There’s this one Pulp song* I’ve always loved called “The Fear.” There’s just something about it: the ominous, creepy, I-can’t-even-tell-if-that’s-synthesized-or-not-but-it’s-amazing introduction, then Jarvis Cocker’s speak-singing, then the music picks up and the choir comes in with the Ohs and then it’s just a brain-smattering-but-still-ominous-and-creepy cataclysm of Awesome. Part of what makes it so awesome, for me, is the fact that is so gorgeously captures and evokes that ominous and creepy feeling of fear that often creeps up on you at the strangest times and in the strangest places, so much so that whenever that creepy feeling creeps on me, it seems like I can actually hear the thrill of fear that’s in the first few notes of that song.**
For example: flashback to yesterday. I’m sitting in the Charlotte airport in the middle of my layover, looking over the notes for a poem I’d scribbled on the back of a random extra handout. I kept crossing out and writing in and crossing out again, and nothing was right. Then that suddenly became all too true, all too overwhelmingly true: nothing was right. Nothing felt right: the words of the poem, the poem itself, its subject, all of my subjects, the series of series I’ve been struggling through, the
hundreds of pages I’ve scrawled and typed and scrawled over and retyped over the past few months, the thousands of pages I’ve produced over the years, the very fact of me writing itself — all of it, all of it swirling like the unreadable slur of ink across the page I found I could no longer look at.
Then I was sitting hunched over my cup of coffee, tapping the foot that wasn’t in an air cast, my elbows on my thighs and my chin in my hands and my eyes staring out of the window, not even watching the planes arriving and departing and taxiing, being gassed and boarded and deboarded, and all of my thoughts vanished into one thought: just what in God’s name do you think you are doing?
Here comes the fear. Again.
Then I realized that a bearded, be-sweatered hipster was staring at me with his iPhone held up, which meant he was possibly Instagramming me, and I realized that I needed to get a hold of myself and get on a plane. And I did. I didn’t even Creepstergram him back. And by the time I got home, I felt a little better, or at least good enough to finish the poem and send it to the lovely group of people I’ve been writing with for the past two months, sending in a piece a day. I will confess: if not for them, I might not have finished it. I might not have typed it. Sometimes, it’s good to be beholden, especially when it’s not a good day to be Bolden.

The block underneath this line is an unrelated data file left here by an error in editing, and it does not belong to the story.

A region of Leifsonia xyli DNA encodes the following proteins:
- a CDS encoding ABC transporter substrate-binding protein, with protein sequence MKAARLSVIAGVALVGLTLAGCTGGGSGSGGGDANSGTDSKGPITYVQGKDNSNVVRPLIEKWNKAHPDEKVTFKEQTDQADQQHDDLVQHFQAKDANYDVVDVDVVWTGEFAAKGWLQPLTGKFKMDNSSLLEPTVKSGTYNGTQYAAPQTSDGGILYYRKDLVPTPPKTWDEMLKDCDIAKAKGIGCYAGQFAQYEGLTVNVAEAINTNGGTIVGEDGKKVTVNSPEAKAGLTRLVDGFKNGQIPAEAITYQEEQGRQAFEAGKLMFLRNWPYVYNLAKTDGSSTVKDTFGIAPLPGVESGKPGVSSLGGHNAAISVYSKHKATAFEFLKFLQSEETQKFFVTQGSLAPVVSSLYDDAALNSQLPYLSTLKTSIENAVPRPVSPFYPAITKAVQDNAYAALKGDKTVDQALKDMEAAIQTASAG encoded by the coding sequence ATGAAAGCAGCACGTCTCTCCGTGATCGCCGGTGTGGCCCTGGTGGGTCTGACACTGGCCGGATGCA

I think that The Fear is natural, especially in my situation. I spent three years writing as much as I could, with my
workload and health and General Things as they were, which wasn’t very much at all. Then, I found myself here in Statesboro, and the workload and General Things were much, much better, and then — well, I went to eleven. I wrote and wrote and wrote, and then I wrote some more. Along with the writing, of course, comes revision, and with revision comes submissions, and with submissions come those “thanks but no thanks” messages in my mailbox and inbox. And with all of that comes The Fear. I wonder if I’m improving. I wonder if I was ever any good at all. I wonder if what I’m writing is authentic. I wonder if there’s such a thing as authenticity. I wonder if I’m just re-writing what I’ve written and written into the margins of every notebook I’ve ever had. I wonder if knowing this is the only thing that makes me happy, the only thing I can really and truly say I know I’m meant to do, is enough.
And here’s when I talk about moving away from The Fear, about picking myself up off the floor, dusting off my knees, and washing the mascara off my face. After all, Jarvis Cocker moves on, too. The song after “The Fear” is “Dishes” — about how sometimes, you just have to get the dishes dry. Sometimes, you just need to read someone a story to lull them to sleep, get out matches to light their cigarette. “I’m not worried that I will never touch the stars,” he sings, “cos stars belong up in heaven and earth is where we are.” Sometimes, that’s exactly what I most need to remember, that and Cocker’s question and answer, which is more true to my life than I think I can say: “And aren’t you happy just to be alive? Anything’s possible.”
*I do not mean to imply that there is only one Pulp song that I love, as I generally love all Pulp songs, perhaps to the point of obsession. I mean, seriously, I’d put Pulp’s Common People up there with OK Computer and In Utero as one of the best albums of the 1990′s, and the fact that I sometimes put Hit Me Baby One More Time on that list should not lessen the Awesome that is Pulp.
** I mean that in a “stuck in my head” kind of way, not an “oh dear God I’m hallucinating” sort of way, incidentally.